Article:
The LEGO Neighborhood Book

LEGO. There, now I have your attention.

The LEGO Neighborhood Book is another addition to the series of cool LEGO books published by No Starch Press. In it, you find a set of instructions for building anything from small features like furniture or traffic lights to large things like buildings to populate an entire neighborhood. Unlike the creations of my youth, these buildings are detailed structures. Gone are the standard, boxy things I used to make. Replacing them are fancy window frames, building mouldings, and seriously beautiful architectural touches. In fact, many of those features are discussed and described, giving a context for the builder to understand a little bit about them. Also included are instructions for creating different types of features to put in those buildings. Everything from art work to plants to kitchen appliances is in there.

I’ve said so much about the books in this series, and it all holds true here, too. Part of me feels bad for the short review here, but the other part of me hates to repeat myself. In this instance, the praise of the past still applies. If you are a LEGO enthusiast, this is worthy of your consideration. Pick it up and take a look.

Disclosure: I was given my copy of this book by the publisher as a review copy. See also: Are All Book Reviews Positive?

The LEGO Adventure Book, Volume 2

One more post before the holidays. I reviewed the first volume in this series just about a year ago in a post that covered three LEGO-related books.

The LEGO Adventure Book, Volume 2 is another hardcover book. This time, the volume includes a series of about 40 step-by-step building guides that are similar to what is provided when you buy a LEGO kit and pictures of many more built models for further inspiration. What I said about the first book in the series also applies here, so I’ll start off by quoting myself:

The illustrations in this book are stellar and the models are outstanding. Anyone looking to be inspired to build more interesting and more beautiful things will find this book thrilling. The book follows a loose story line focused on an adventure, a quest to learn how to build interesting and complicated things with LEGO. The story line is neither vital nor distracting, it just gives an fun excuse to move from idea to idea. This is [another] book that I expect my kids to enjoy (ages 8, 10, and 11).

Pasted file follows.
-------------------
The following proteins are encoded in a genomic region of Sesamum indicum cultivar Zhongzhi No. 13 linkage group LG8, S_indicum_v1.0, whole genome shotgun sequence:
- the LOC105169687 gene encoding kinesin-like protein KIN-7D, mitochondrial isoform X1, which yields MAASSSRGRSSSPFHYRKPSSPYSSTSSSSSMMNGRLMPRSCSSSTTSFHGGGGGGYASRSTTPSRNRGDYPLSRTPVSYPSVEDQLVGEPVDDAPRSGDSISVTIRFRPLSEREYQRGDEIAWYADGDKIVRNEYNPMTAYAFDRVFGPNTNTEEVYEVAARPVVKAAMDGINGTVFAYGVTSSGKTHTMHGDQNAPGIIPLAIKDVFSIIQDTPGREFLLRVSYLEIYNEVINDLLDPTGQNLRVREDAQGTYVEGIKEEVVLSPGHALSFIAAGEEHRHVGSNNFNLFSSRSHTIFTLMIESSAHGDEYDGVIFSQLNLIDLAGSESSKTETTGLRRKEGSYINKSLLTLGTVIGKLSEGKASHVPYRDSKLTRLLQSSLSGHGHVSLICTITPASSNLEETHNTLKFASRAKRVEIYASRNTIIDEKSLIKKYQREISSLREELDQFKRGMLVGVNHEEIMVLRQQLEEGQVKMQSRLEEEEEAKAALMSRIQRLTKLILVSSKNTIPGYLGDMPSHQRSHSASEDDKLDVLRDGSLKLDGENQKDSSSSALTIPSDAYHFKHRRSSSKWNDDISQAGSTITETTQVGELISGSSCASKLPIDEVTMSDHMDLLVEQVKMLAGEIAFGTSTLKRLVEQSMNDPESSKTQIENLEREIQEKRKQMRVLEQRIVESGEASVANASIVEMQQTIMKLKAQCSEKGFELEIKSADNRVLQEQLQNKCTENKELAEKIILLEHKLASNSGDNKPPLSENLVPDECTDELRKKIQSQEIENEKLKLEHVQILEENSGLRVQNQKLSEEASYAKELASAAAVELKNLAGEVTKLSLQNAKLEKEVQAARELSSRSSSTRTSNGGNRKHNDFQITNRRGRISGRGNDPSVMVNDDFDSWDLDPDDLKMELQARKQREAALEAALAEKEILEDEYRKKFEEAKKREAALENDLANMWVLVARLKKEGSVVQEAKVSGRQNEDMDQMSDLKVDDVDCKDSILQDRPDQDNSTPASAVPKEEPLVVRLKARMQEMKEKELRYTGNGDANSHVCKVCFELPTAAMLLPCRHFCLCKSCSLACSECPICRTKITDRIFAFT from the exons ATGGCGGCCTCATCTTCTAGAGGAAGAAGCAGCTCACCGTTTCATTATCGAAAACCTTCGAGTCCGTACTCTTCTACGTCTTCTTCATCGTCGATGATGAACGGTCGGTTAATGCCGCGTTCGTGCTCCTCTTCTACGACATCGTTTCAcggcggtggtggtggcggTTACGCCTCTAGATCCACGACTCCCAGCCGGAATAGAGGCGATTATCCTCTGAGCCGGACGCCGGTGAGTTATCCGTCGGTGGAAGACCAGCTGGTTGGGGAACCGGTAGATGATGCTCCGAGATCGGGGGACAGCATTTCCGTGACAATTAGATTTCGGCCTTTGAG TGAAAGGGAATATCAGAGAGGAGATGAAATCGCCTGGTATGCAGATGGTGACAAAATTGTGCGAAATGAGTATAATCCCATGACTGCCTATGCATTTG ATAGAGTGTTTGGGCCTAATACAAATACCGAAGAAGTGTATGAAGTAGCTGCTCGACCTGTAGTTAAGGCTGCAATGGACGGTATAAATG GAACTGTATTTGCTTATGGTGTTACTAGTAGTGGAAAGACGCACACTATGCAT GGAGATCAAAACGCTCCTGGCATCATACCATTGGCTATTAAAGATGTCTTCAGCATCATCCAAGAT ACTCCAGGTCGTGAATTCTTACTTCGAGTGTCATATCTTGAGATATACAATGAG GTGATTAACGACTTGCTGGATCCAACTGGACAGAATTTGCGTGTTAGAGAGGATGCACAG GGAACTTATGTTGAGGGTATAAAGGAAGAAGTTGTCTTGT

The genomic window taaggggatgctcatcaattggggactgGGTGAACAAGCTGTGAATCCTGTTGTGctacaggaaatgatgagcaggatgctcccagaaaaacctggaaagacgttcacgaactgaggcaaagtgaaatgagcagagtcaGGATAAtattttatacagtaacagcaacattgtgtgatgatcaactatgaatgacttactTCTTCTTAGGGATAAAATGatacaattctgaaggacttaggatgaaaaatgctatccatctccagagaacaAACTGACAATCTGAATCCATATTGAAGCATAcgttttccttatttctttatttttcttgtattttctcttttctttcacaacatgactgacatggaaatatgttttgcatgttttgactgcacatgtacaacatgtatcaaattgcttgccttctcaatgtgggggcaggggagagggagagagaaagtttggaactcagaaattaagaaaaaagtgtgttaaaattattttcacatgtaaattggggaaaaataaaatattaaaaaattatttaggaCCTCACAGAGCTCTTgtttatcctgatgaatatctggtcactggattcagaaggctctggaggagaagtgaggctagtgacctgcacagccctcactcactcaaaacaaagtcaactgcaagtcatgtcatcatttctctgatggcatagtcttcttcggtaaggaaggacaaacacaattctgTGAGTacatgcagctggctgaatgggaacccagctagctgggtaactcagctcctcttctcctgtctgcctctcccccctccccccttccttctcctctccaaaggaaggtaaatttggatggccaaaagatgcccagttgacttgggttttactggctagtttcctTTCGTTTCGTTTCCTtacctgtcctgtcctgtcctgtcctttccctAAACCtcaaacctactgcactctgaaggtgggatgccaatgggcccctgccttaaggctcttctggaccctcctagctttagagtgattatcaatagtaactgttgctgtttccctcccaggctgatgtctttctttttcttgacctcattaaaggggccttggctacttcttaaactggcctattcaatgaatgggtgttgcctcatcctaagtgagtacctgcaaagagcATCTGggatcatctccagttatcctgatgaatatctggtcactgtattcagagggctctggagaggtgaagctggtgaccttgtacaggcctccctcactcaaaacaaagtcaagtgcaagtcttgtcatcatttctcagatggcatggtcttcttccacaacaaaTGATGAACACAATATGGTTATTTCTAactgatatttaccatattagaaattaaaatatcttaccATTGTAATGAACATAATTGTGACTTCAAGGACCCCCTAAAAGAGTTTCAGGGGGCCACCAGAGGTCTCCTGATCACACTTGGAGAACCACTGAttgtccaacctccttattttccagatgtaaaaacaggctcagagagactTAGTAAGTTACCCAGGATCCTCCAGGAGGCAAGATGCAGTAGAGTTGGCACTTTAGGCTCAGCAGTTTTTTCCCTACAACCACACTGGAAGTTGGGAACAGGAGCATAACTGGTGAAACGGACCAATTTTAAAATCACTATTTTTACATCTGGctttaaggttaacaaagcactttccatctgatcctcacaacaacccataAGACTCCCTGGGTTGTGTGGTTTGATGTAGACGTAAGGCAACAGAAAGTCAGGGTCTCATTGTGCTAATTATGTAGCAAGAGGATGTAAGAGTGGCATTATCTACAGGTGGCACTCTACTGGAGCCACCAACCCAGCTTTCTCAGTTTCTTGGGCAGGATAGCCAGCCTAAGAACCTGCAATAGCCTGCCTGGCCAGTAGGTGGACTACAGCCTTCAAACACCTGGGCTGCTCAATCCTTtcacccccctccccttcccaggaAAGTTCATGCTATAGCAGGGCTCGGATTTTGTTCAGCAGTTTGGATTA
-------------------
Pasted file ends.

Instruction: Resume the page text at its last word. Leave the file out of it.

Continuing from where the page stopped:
If you liked the first volume, you will like this one. Along with the abundance of new ideas and building guides, there are some subtle refinements to the presentation that make this sequel even more enjoyable than the first volume. For one, there is a new focus on imagination with a limited palette, such as when a builder has only a few LEGO parts to work with rather than a limitless supply. This is a nice touch as it helps with a positive “I can do it” attitude rather than the common sales tactic that starts by building a sad “I don’t have the parts they have” feeling in the builder. To be sure, there are plenty of LEGO pieces in the examples that the reader may not already have, but they are not to focus; the focus is being creative and inspiring the reader. I like that.

The examples and projects are fun, diverse, colorful, and just all-around cool. In addition to the step-by-step instructions for specific projects, like Havoc: A Viper Fighter, where the reader learns how to build one form of space fighter, there are also follow-up pages that break the idea down to the important bits like A LEGO Viper should have… and a list. Then, there are lots of pictures of variations on this theme that use the same basic set of foundational parts to create a wide set of options and variations. This builds on the theme I mentioned above of avoiding the marketing evil of creating discontent and instead using simple basic things to get builders started and then building creativity.